Published on in Vol 11 , No 10 (2022) :October

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Feasibility of Monitoring Patients Who Have Cancer With a Smart T-shirt: Protocol for the OncoSmartShirt Study

Feasibility of Monitoring Patients Who Have Cancer With a Smart T-shirt: Protocol for the OncoSmartShirt Study

Feasibility of Monitoring Patients Who Have Cancer With a Smart T-shirt: Protocol for the OncoSmartShirt Study


1Department of Oncology, Rigshospitalet, University Hospital of Copenhagen, Copenhagen Ø, Denmark

2Knowledge Center of Telemedicine, Region Hovedstaden, Hillerød, Denmark

3Department of Innovation, Rigshospitalet, University Hospital of Copenhagen, Copenhagen Ø, Denmark

*these authors contributed equally

Corresponding Author:

Emma Balch Steen-Olsen, MD

Department of Oncology


University Hospital of Copenhagen

Blegdamsvej 9

Copenhagen Ø, 2100


Phone: 45 35453545


Background: Studies have shown that there may be dissimilar perceptions on symptoms or side effects between patients with cancer and health care professionals. This may lead to symptomatic patients notifying the clinic irregularly or not telling the clinic at all. Wearables could help identify symptoms earlier. Patients with low socioeconomic status and less self-awareness of their health may benefit from this. A new design of wearables is a smart t-shirt that, with embedded sensors, provides measurement flows such as electrocardiogram, thoracic and abdominal respiration, and temperature.

Objective: This study evaluates the feasibility of using a smart t-shirt for home monitoring of biometric sensor data in adolescent and young adult and elderly patients during cancer treatment.

Methods: The OncoSmartShirt study is an explorative study investigating the feasibility of using the Chronolife smart t-shirt during cancer treatment. This smart t-shirt is designed with multiple fully embedded sensors and electrodes that engender 6 different measurement flows continuously. A total of 20 Danish patients with cancer ≥18 years old in antineoplastic treatment at Department of Oncology Rigshospitalet Denmark will be recruited from all cancer wards, whether patients are in curative or palliative care. Of these 20 patients, 10 (50%) will be <39 years old, defined as adolescent and young adult, and 10 (50%) will be patients >65 years old, defined as elderly. Consenting patients will be asked to wear a smart t-shirt daily for 2 weeks during their treatment course.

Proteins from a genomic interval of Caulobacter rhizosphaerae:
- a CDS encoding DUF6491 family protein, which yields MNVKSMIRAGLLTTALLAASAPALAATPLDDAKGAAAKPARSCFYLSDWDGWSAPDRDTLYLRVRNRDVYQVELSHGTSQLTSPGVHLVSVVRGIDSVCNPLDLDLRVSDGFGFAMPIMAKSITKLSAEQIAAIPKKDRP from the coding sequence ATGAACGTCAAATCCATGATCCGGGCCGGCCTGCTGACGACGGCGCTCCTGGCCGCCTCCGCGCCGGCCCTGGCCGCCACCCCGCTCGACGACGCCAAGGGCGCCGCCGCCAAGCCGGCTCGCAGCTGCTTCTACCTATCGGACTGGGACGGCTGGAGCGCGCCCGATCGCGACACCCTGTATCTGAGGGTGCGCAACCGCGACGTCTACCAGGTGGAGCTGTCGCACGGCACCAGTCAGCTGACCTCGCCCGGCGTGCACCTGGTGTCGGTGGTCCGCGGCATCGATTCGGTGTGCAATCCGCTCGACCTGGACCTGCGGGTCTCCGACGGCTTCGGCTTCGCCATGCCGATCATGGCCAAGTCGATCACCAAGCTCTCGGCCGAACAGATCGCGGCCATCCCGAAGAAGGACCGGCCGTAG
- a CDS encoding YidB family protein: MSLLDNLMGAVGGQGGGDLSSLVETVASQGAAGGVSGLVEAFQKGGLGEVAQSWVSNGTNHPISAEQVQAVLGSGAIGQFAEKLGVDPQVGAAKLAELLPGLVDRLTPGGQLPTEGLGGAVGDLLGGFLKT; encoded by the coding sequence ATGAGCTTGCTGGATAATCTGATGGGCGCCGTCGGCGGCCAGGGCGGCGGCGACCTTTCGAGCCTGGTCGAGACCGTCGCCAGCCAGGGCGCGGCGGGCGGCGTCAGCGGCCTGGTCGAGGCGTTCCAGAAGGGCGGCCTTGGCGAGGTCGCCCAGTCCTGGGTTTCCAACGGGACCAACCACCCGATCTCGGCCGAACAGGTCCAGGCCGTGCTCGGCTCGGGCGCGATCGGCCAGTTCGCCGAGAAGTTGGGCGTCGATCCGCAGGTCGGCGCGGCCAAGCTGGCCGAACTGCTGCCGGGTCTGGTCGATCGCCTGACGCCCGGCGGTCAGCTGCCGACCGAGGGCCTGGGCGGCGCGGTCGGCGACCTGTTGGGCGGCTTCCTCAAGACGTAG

Results: The primary outcome is to determine if it is feasible to wear a smart t-shirt throughout the day (preferably 8 hours per day) for 2 weeks. Inclusion of patients started in March 2022.

Conclusions: The study will assess the feasibility of using the Chronolife smart t-shirt for home monitoring of vital parameters in patients with cancer during their treatment and bring new insights into how wearables and biometric data can be used as part of symptom or side-effect recognition in patients with cancer during treatment, with the aim to increase patients’ quality of life.

Trial Registration: NCT05235594;

International Registered Report Identifier (IRRID): PRR1-10.2196/37626

JMIR Res Protoc 2022;11(10):e37626



Collecting biometric sensor data by wearables is an example of real-time patient-generated health data that can provide vital and detailed objective information about patients. Although previous results from our research group have shown that the literature on wearables is very heterogeneous and lacks consensus [1], studies show that wearables may have the potential to improve quality of oncological treatment and increase patients’ quality of life [2-5].

During oncological treatment, most patients are primarily seen in outpatient clinics where the number of visits is determined by type of treatment and the expected side effects [6]. The symptoms and side effects, experienced by patients with cancer, depend on the type of cancer, the treatment modality, and the preexisting comorbidity [7-9]. Patients are informed to notify the clinic if they experience side effects or increased symptoms. In worst case scenarios, patients may need acute hospital treatment, while in other cases, side effects are more related to poorer treatment compliance and reduced quality of life [2].